At Knutsford Veterinary Surgery, we understand that behavioural issues can be a source of frustration and concern for pet owners. That’s why we offer Behavioural Clinics, which are designed to help you better understand your pet’s behaviour and provide you with recommendations for how to manage it.
Treatment for Behavioural Problems
Our Behavioural Clinics are an hour-long consultation with one of our experienced veterinary nurses. During the consultation, they will conduct a thorough assessment of your pet’s behaviour and provide you with recommendations for managing the problem. Our consultations cost £215 and include a report following the consultation.
Here are some of the ways we may treat your pet’s behavioural problems:
- Behavioural modification – this involves training your pet to change their behaviour. Our veterinary nurses will work with you to develop a training plan that is tailored to your pet’s specific needs.
- Environmental changes – making changes to your pet’s environment can help to manage their behavioural problems. This may include providing more exercise, creating a quiet space for your pet, or changing their diet.
- Referral to a specialist – in some cases, we may refer you to a specialist if your pet’s behavioural problems are severe or require specialist treatment or medication. If this is the case, you can have confidence that our veterinary nurses will find you the right specialist for your pet.
Common Canine and Feline Behavioural Problems
Negative pet behaviour can manifest in a variety of ways. Here are some of the most common behavioural problems we see in dogs and cats:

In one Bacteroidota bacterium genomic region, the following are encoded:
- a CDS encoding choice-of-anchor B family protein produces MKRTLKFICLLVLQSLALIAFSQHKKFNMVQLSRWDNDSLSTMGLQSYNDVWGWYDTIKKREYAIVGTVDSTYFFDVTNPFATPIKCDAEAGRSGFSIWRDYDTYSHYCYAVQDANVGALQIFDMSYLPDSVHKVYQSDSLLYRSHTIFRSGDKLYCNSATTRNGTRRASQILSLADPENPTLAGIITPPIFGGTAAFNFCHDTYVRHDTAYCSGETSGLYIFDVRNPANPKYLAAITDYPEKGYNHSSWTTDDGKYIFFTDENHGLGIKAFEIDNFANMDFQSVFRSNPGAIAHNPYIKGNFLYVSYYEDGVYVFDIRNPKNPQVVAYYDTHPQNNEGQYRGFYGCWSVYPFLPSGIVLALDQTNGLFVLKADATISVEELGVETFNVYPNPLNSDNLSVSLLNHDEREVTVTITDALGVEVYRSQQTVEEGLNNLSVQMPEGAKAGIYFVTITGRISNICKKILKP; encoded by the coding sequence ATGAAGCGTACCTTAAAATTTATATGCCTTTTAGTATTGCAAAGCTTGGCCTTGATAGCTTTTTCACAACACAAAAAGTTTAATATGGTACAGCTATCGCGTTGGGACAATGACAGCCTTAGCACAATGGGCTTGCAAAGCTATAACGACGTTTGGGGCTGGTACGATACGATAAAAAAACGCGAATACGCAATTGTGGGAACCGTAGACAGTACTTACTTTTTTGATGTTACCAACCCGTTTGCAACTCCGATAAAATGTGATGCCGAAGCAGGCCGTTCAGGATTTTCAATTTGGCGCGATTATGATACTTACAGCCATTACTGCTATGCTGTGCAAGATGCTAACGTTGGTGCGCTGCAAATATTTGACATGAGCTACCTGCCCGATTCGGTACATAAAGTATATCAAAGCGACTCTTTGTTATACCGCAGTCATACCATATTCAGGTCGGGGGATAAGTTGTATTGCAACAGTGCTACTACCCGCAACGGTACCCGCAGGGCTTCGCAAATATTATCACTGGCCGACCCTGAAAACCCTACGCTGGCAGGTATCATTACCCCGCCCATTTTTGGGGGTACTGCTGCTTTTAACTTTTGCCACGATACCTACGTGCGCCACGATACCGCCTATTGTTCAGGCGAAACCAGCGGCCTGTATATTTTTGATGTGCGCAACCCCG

- Separation anxiety – separation anxiety occurs when a pet becomes anxious when their owner leaves them alone.
- Aggression – this can include aggression towards other animals or people, and may be caused by fear, territorial behaviour or dominance issues.
- Barking or meowing excessively – excessive barking or meowing can be due to boredom, anxiety or attention-seeking behaviour.
- Destructive behaviour – this can include chewing on furniture, digging holes in the garden or scratching the carpet.
- Inappropriate elimination – this can include urinating or defecating in inappropriate places, such as inside the house.
Laser Therapy for Dogs: Is It the Right Choice for Your Dog? Watching our beloved…
We take An Objective Look at a Vegan Dog Diet. The topic of vegan diets…
In recent news The Competition and Markets Authority (CMA) launched an investigation into the £2…
At Knutsford Vet Surgery, we continually strive to offer the best in pet care. One…
Knutsford Vets Renovation Update
A New Year and a New Puppy or Kitten?
Canine Hypothyroidism is a disease in dogs that causes their metabolism to slow down, resulting…
Bringing a new puppy or kitten home can be incredibly exciting for all members of…